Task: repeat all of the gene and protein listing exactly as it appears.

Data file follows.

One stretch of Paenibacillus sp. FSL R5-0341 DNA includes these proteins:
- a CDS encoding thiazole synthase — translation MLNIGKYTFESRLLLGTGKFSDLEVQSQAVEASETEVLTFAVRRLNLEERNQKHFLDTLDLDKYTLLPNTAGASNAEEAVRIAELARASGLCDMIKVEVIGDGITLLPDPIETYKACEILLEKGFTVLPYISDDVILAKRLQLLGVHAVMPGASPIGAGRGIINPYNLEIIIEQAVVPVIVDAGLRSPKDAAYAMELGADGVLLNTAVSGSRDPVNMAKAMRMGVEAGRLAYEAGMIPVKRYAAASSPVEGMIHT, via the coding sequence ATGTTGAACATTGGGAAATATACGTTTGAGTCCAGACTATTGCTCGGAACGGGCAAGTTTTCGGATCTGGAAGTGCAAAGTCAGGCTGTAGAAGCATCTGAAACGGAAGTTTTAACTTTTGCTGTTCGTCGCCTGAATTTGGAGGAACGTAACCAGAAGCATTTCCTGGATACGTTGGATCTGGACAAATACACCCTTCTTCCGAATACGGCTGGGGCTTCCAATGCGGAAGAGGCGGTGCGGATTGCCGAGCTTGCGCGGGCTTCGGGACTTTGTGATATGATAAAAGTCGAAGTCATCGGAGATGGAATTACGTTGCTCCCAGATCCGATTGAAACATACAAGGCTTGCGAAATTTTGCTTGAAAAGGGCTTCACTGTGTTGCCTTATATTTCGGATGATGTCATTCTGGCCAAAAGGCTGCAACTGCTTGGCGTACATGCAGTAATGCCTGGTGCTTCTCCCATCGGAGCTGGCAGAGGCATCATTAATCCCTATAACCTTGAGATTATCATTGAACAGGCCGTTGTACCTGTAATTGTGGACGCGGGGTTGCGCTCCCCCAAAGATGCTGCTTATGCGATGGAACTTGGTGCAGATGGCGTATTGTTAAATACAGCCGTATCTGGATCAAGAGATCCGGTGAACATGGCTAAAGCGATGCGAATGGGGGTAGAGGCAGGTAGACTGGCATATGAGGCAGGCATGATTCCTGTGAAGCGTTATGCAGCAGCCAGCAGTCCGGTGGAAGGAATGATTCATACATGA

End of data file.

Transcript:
One stretch of Paenibacillus sp. FSL R5-0341 DNA includes these proteins:
- a CDS encoding thiazole synthase — translation MLNIGKYTFESRLLLGTGKFSDLEVQSQAVEASETEVLTFAVRRLNLEERNQKHFLDTLDLDKYTLLPNTAGASNAEEAVRIAELARASGLCDMIKVEVIGDGITLLPDPIETYKACEILLEKGFTVLPYISDDVILAKRLQLLGVHAVMPGASPIGAGRGIINPYNLEIIIEQAVVPVIVDAGLRSPKDAAYAMELGADGVLLNTAVSGSRDPVNMAKAMRMGVEAGRLAYEAGMIPVKRYAAASSPVEGMIHT, via the coding sequence ATGTTGAACATTGGGAAATATACGTTTGAGTCCAGACTATTGCTCGGAACGGGCAAGTTTTCGGATCTGGAAGTGCAAAGTCAGGCTGTAGAAGCATCTGAAACGGAAGTTTTAACTTTTGCTGTTCGTCGCCTGAATTTGGAGGAACGTAACCAGAAGCATTTCCTGGATACGTTGGATCTGGACAAATACACCCTTCTTCCGAATACGGCTGGGGCTTCCAATGCGGAAGAGGCGGTGCGGATTGCCGAGCTTGCGCGGGCTTCGGGACTTTGTGATATGATAAAAGTCGAAGTCATCGGAGATGGAATTACGTTGCTCCCAGATCCGATTGAAACATACAAGGCTTGCGAAATTTTGCTTGAAAAGGGCTTCACTGTGTTGCCTTATATTTCGGATGATGTCATTCTGGCCAAAAGGCTGCAACTGCTTGGCGTACATGCAGTAATGCCTGGTGCTTCTCCCATCGGAGCTGGCAGAGGCATCATTAATCCCTATAACCTTGAGATTATCATTGAACAGGCCGTTGTACCTGTAATTGTGGACGCGGGGTTGCGCTCCCCCAAAGATGCTGCTTATGCGATGGAACTTGGTGCAGATGGCGTATTGTTAAATACAGCCGTATCTGGATCAAGAGATCCGGTGAACATGGCTAAAGCGATGCGAATGGGGGTAGAGGCAGGTAGACTGGCATATGAGGCAGGCATGATTCCTGTGAAGCGTTATGCAGCAGCCAGCAGTCCGGTGGAAGGAATGATTCATACATGA